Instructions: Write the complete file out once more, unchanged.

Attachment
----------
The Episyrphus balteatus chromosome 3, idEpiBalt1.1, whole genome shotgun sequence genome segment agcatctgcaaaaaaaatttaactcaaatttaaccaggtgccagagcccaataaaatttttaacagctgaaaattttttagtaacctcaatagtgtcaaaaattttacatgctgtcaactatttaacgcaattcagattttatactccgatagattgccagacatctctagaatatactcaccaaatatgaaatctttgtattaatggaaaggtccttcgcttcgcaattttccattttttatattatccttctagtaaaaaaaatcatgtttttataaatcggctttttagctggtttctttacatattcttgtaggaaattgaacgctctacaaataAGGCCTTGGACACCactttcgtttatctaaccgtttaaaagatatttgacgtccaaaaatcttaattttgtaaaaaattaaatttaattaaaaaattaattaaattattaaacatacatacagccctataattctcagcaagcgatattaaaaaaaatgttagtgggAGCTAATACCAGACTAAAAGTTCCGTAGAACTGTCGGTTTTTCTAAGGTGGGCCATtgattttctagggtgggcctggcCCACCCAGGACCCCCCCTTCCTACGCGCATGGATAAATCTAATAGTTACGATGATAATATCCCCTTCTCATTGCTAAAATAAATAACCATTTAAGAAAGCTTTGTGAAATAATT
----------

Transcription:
The Episyrphus balteatus chromosome 3, idEpiBalt1.1, whole genome shotgun sequence genome segment agcatctgcaaaaaaaatttaactcaaatttaaccaggtgccagagcccaataaaatttttaacagctgaaaattttttagtaacctcaatagtgtcaaaaattttacatgctgtcaactatttaacgcaattcagattttatactccgatagattgccagacatctctagaatatactcaccaaatatgaaatctttgtattaatggaaaggtccttcgcttcgcaattttccattttttatattatccttctagtaaaaaaaatcatgtttttataaatcggctttttagctggtttctttacatattcttgtaggaaattgaacgctctacaaataAGGCCTTGGACACCactttcgtttatctaaccgtttaaaagatatttgacgtccaaaaatcttaattttgtaaaaaattaaatttaattaaaaaattaattaaattattaaacatacatacagccctataattctcagcaagcgatattaaaaaaaatgttagtgggAGCTAATACCAGACTAAAAGTTCCGTAGAACTGTCGGTTTTTCTAAGGTGGGCCATtgattttctagggtgggcctggcCCACCCAGGACCCCCCCTTCCTACGCGCATGGATAAATCTAATAGTTACGATGATAATATCCCCTTCTCATTGCTAAAATAAATAACCATTTAAGAAAGCTTTGTGAAATAATT